Oil swoons in late sell-off; taper fears catch up to market

Reuters with
Oil rigs just south of town extract crude in Taft, California.
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U.S. oil futures fell more than $2 a barrel on Tuesday amid speculation the U.S. Federal Reserve may ease up on its monetary stimulus program, a move that could tighten money and lessen the appetite for risky asset.

Global equity markets and government debt also dipped as traders parsed comments from Minneapolis Fed President Narayana Kocherlakota and Atlanta Fed President Dennis Lockhart for clues on the Fed's stimulus, which has supported commodity prices.

West Texas Intermediate was also pressured by an anticipated build-up in U.S. crude stockpiles, which widened the spread between the two benchmarks by over $1 to around $12.69 a barrel.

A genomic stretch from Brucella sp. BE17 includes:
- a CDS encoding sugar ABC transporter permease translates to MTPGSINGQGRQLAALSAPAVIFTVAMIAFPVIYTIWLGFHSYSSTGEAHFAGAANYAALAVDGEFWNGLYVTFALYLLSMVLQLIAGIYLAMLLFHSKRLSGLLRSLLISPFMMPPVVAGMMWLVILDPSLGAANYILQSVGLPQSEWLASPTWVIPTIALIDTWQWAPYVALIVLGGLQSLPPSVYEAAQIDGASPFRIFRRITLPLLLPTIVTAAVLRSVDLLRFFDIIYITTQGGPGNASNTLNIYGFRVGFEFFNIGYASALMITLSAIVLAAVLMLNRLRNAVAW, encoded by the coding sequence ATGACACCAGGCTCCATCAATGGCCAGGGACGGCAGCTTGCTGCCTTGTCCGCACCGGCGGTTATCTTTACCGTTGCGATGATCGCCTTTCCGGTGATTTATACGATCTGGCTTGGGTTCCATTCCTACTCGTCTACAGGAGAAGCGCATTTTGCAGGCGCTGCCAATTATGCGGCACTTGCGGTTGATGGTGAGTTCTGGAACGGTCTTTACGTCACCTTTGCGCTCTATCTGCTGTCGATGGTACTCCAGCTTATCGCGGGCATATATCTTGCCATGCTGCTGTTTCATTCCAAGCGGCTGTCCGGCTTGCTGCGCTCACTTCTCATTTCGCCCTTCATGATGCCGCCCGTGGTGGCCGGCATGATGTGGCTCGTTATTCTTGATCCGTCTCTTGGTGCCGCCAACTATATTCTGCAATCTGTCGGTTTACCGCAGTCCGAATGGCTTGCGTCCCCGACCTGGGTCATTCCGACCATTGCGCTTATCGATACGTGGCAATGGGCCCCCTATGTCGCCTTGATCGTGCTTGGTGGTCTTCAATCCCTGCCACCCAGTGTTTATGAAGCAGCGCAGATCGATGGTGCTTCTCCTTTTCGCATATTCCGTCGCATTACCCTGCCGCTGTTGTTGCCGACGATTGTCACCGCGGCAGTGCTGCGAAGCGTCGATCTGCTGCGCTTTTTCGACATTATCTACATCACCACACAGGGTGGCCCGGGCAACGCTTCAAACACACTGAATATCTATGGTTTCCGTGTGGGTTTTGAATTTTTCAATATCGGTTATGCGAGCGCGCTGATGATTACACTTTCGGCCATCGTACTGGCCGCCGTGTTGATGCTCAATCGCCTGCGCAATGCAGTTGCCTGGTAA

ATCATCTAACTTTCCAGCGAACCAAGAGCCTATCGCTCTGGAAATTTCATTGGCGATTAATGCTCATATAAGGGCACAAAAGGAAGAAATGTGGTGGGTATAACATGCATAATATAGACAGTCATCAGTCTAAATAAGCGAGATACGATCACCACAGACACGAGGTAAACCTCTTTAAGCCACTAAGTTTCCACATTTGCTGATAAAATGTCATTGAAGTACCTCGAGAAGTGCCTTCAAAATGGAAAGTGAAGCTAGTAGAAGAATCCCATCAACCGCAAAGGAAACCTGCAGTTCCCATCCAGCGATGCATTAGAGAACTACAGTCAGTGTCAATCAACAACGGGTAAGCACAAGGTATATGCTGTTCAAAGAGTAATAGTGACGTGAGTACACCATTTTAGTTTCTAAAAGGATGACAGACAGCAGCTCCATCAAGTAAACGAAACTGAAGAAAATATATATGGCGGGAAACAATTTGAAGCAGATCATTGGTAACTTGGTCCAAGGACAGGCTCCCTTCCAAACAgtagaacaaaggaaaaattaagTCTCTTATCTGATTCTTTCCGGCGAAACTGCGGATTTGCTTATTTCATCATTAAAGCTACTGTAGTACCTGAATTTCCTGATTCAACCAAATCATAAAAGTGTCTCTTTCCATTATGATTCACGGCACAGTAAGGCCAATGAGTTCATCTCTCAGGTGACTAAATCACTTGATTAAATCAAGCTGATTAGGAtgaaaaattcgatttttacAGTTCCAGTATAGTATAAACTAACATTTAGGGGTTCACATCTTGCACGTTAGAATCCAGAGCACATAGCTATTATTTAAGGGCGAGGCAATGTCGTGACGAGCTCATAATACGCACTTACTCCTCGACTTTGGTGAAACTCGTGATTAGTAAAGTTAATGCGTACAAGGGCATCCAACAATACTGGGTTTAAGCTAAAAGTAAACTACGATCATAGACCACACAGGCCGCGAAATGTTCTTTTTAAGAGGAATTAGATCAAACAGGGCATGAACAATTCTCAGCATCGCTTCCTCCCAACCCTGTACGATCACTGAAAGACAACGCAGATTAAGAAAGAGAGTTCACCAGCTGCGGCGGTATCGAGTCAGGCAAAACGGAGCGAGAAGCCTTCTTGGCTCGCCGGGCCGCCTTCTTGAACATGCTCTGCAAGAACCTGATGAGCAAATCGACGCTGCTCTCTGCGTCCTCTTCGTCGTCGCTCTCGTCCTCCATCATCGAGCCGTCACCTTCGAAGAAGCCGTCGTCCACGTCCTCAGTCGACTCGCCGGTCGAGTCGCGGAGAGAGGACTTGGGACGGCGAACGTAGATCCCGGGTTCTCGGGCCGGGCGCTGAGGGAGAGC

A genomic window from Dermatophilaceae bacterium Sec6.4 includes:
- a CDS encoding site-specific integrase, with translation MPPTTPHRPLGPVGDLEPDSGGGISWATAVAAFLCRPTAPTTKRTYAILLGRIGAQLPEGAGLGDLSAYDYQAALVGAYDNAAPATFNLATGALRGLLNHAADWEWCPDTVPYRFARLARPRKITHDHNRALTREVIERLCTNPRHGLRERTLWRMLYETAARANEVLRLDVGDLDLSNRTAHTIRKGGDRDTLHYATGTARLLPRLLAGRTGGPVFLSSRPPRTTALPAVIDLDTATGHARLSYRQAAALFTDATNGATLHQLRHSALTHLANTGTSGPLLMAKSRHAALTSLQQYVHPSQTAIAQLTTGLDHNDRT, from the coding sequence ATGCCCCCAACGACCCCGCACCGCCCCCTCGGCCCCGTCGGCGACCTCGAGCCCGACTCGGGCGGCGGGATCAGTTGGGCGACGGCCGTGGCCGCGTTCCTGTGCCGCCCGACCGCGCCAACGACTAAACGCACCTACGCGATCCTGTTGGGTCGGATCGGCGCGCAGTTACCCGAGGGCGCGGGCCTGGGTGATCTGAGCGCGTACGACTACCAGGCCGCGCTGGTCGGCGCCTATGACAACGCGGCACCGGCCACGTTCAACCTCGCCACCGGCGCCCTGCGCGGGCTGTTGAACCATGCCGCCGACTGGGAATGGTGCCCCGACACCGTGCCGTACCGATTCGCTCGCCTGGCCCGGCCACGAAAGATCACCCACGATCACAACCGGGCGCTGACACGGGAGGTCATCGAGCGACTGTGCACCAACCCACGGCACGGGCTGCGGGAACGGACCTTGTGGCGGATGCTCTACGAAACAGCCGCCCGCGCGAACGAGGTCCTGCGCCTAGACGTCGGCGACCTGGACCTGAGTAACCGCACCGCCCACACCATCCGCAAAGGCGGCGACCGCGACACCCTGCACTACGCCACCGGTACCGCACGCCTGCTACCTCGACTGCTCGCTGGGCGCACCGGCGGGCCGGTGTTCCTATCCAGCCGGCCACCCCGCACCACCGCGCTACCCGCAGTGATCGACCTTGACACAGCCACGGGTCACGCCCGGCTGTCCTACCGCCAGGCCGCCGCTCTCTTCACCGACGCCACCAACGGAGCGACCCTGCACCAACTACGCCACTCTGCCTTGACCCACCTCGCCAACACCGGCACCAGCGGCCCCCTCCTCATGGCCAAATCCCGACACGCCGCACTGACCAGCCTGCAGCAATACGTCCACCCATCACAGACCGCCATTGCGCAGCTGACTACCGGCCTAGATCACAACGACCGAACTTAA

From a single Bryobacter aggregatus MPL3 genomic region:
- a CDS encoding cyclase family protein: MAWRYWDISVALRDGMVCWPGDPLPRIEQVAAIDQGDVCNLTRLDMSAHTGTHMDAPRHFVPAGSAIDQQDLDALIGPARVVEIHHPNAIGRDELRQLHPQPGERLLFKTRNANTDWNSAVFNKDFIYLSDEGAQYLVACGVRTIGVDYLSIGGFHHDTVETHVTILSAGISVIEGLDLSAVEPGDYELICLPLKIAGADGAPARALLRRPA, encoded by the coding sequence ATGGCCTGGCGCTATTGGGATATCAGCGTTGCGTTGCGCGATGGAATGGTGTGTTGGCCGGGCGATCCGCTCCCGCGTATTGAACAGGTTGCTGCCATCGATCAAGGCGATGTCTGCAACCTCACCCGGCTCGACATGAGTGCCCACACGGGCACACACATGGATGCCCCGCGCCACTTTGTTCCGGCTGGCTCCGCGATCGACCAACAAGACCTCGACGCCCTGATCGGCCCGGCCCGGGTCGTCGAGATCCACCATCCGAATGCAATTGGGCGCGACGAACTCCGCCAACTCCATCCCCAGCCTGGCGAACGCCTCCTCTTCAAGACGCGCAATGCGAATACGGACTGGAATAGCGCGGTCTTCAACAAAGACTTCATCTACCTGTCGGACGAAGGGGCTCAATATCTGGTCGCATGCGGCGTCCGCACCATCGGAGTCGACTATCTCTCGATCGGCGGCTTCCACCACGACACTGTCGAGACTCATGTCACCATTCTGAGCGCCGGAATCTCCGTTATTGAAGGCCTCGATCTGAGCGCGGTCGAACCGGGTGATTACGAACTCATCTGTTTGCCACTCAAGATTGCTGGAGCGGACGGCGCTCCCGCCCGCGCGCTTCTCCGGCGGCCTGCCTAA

Brent crude for December delivery fell 80 cents to under $106 a barrel. U.S. crude settled down $2.10 at $93.04 per barrel, its lowest settlement since May 31

Brent oil found some support from disruptions to Libyan oil exports and a lack of agreement between Western nations and Iran over its nuclear program. Strikes and protests across the country have slashed Libya's oil exports to below 10 percent of its 1.25 million barrels per day (bpd) capacity, boosting oil prices.

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